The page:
T.J. Brodie, come on down.
Zach Bogosian, come on down.
Jimmy Vesey, come on down.
You are the first four contestants on, The Leafs get Tougher.
And then there was a bit of a lull because the team is over the salary cap, with a couple of restricted free agents still to sign.
Alright, we’re going to have to move someone out. We need to free up cap space.
Let’s go get future Hall of Famer, Joe Thornton, because we are the Toronto Maple Leafs.
I love it. I love it. I love it. I love it.
And when that news came out just before 5PM, Friday night, I was transported back to the early 2000s and my childhood innocence kicked in.
I do not care how old he is. I do not care that his best years are behind him. I do not care if we’re even more over the cap than yesterday. I do not care if we have too many forwards. I do not care if he’s taking someone’s spot. I do not care if he’s not what we needed. I do not care that we already had veterans in the room.
Read my lips, via these four words and ten letters:
I DO NOT CARE.
Joe Thornton is a Toronto Maple Leaf.
This is glorious. If you can’t enjoy this moment…if you can’t put a smile on your face and have fun with this, then someone needs to get a fishing rod and pull you back in by the nostril because you are too far gone as a fan.
It is not my job to figure out how the Leafs can make this work. It is not my job to come up with line combinations. It is not my job to think of trade scenarios.
Will I still do all of those things? Yeah, probably. But I don’t have to go to bed every night with the pressure of actually coming to a resolution.
It is not my job. If they want to make it my job, I will gladly accept, but I think they’re fine without me.
*whispers* call me.
In this moment, I am merely a fan, who is beyond thrilled by this acquisition.
What does Joe Thornton bring to the team? Everything. Final answer.
People will say, “We already had veteran leadership on the team.” Okay, but if the question is, “Do you want Joe Thornton on your team?” You say yes, every day of the week and twice on Fridays.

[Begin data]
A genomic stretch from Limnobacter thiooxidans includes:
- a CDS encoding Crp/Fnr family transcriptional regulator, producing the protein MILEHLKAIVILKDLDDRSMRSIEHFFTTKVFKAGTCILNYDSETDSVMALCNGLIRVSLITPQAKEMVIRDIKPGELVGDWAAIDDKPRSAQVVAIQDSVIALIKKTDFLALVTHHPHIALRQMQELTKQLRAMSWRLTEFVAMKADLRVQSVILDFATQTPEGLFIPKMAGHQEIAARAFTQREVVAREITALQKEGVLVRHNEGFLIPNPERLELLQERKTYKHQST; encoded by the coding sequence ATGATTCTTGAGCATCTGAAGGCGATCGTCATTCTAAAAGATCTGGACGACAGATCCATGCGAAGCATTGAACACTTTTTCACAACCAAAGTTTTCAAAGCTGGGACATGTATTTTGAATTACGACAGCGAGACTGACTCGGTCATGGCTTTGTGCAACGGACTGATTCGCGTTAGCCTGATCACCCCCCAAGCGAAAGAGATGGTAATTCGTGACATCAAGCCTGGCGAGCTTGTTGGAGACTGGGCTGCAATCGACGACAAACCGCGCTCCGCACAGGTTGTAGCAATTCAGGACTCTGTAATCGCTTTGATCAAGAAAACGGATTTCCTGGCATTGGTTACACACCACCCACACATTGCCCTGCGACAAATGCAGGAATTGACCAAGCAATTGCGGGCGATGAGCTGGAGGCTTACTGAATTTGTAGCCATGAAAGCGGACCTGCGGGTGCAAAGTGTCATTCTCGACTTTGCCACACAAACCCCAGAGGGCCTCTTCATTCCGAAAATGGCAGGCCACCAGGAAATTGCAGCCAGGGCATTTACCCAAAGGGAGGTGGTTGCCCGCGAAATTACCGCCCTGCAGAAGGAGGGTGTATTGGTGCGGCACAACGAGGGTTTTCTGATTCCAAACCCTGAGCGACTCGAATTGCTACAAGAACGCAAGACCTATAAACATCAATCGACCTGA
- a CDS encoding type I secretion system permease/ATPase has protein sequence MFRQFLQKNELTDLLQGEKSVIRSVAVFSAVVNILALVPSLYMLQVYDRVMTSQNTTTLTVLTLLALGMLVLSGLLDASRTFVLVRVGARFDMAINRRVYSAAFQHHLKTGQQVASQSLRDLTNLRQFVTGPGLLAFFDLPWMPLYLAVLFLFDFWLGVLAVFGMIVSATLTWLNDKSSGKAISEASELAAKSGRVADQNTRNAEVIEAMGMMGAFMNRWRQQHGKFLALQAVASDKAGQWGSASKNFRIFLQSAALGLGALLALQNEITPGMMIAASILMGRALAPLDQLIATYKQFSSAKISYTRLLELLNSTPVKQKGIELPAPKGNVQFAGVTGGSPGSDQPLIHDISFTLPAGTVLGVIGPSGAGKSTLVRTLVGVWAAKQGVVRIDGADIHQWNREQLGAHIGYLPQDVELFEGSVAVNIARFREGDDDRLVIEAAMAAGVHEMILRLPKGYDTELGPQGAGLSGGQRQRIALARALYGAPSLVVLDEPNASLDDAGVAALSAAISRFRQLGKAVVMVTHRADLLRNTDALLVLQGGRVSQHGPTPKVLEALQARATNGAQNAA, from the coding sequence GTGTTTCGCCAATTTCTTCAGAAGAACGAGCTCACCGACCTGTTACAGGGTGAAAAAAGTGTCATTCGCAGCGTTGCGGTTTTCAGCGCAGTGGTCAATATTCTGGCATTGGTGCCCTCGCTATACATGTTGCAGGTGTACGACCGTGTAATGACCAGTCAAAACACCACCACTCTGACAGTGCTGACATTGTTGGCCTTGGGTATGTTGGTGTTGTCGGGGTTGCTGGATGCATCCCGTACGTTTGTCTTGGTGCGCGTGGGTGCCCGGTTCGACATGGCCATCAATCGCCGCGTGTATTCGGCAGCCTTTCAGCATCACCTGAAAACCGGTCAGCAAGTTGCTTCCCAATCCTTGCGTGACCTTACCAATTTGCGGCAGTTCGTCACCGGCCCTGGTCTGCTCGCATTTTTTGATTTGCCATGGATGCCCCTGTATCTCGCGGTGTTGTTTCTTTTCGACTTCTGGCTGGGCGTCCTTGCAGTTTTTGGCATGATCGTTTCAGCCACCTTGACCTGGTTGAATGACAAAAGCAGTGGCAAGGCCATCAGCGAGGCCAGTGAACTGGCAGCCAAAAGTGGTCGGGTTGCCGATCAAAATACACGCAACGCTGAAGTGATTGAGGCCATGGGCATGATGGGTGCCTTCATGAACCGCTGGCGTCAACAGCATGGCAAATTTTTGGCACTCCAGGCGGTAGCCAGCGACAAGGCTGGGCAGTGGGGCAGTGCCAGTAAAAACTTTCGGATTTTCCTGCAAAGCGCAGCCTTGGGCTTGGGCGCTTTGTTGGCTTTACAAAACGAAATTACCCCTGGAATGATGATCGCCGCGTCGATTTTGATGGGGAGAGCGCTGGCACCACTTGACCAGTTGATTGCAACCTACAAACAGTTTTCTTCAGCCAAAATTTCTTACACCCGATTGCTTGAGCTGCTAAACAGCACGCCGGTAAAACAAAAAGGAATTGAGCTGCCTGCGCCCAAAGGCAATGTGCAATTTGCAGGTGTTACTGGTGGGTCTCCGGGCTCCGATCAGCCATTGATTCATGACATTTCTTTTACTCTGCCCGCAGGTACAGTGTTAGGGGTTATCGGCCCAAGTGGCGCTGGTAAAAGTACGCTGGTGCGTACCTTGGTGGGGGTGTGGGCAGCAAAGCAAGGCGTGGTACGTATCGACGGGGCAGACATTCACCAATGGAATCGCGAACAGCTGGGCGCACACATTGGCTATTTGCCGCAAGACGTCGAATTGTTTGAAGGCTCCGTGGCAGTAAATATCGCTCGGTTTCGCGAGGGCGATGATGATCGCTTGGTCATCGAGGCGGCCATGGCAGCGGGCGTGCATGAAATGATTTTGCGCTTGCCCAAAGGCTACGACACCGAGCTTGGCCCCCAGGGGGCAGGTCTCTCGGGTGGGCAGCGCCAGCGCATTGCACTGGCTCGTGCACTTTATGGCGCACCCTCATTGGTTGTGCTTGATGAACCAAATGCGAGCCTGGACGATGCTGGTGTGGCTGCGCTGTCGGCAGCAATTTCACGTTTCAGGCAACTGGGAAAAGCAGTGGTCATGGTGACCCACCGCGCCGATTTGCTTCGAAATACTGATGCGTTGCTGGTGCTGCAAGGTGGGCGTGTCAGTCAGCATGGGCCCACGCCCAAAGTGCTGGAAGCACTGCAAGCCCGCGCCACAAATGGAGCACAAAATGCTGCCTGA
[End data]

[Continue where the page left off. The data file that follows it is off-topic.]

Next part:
Thornton’s addition to this team is akin to when you’d play soccer at recess and three minutes in, your friend comes running outside (they were held up; homework problems) and before they even get to the field, you’re already screaming, “He’s on our team!!”
And then all the players on your team are like, “Yeah! We got ___!” And you immediately say to each other, “Go up, I’ll get it to you.”
It’s just a big boost to everyone.
That is the human element of sport we don’t talk about enough. It isn’t all about goals or assists, it’s about confidence and how you feel when surrounded by certain people.
Joe Thornton is a legend in this game, and there are a lot of young players on this team who have had to carry the hopes and dreams of every fan on their shoulders, probably before they were mature enough to do so.
Perhaps Thornton’s presence will allow some players to stand up a little taller, and grow into who they were always meant to be.
So, if some fans want to give up on certain players because their production doesn’t match their salary, they can have that opinion.
At the same time, I don’t know how wise it would be to ship out a core player, right before you actually make a push as a franchise. Not a “we’re just happy to be here” push. A real push.
It feels like this off-season is the impetus of that real push. You always want to see a team build from within, and then bring in outside pieces to supplement the talent you’ve developed.
Through all the pain of the early playoff exits, that is what the Leafs have done. That is what the Leafs are doing.
And, now, Jumbo Joe is a part of it.
No need to overthink it, just let your blue heart show.
Go Leafs Go.